“The continuing decline of stock options for directors in favor of full-value shares reflects the prevailing governance trend to limit directors’ risk profile vis-à-vis the companies they govern,” said Ms. Bayewitz. “The trend is consistent with evolving governance around the world in the aftermath of the financial crisis.”
Median total direct compensation for board service, assuming membership in the Audit and Compensation committees, increased 5% from $229,100 in 2012 to $240,000 in 2013. Absent the committee membership, total direct compensation for general board service increased 7% from $220,000 in 2012 to $235,100.
Changes to the structure of compensation for committee service echoed trends in general board service with fewer companies paying meeting fees and more providing annual retainers.
“The preferred method for S&P 500 companies to compensate directors for committee service clearly has shifted,” said Mr. Jarvis. “Over the past three years, we’ve observed the prevalence of retainers rising and meeting fees declining. This strengthens the idea that committee service, like board service, now entails far more than attending meetings or casting a periodic vote.”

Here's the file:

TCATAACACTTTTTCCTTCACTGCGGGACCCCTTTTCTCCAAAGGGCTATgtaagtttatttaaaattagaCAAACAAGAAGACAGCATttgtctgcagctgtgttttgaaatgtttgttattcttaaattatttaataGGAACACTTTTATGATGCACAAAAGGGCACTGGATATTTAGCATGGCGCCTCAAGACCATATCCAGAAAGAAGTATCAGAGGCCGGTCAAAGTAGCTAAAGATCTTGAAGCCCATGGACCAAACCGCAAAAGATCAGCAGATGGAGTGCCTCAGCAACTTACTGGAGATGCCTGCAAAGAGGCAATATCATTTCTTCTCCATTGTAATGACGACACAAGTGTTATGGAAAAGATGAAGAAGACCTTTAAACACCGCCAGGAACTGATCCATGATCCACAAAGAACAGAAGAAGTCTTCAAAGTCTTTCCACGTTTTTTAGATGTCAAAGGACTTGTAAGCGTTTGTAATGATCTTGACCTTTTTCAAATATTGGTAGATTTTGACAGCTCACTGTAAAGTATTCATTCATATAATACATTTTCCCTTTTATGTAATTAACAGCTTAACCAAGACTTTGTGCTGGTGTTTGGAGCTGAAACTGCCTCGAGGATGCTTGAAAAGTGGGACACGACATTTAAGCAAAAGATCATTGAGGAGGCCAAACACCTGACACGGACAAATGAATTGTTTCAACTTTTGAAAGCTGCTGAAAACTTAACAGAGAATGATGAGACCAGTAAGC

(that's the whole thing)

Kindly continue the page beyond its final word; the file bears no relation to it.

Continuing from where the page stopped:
The prevalence of Audit committee (40%) retainers led the Compensation (27%) and Governance (26%) committee retainers by a wide margin in 2013. Usage of retainers in general has inched up over the past three years with the largest increases in the Governance and Compensation committees (up 22% and 24%, respectively in 2011). During this period, the prevalence of Audit and Compensation committees providing meeting fees slid from 37% to 32%, and the prevalence of Governance committees providing meeting fees fell from 36% to 31%.
The amount of committee retainer and meeting fees did not change from 2011 to 2013. Audit and Compensation committee members received a median $10,000, while Governance committee members received $7,500. Median committee meeting fees were $2,000 for all three committees over the same period. However, members of Audit committees at companies that paid fees can expect a premium due to the higher number of Audit committee meetings (8) typically held each year. The median number of Compensation and Governance committee meetings held in 2013 was 6 and 5, respectively. Committee chairs typically received a higher retainer than that provided to other committee members. The prevalence of premiums was 94% for Audit chairs, 93% for Compensation chairs, and 90% for Governance chairs with median amounts of $17,500, $15,000 and $10,000, respectively.
Mercer analyzed proxy disclosures for the S&P 500 (as it was comprised on January 1, 2014) that disclosed compensation data between 2011 and 2013. Year-over-year percent changes are calculated on a company-by-company (rather than median-to-median) basis.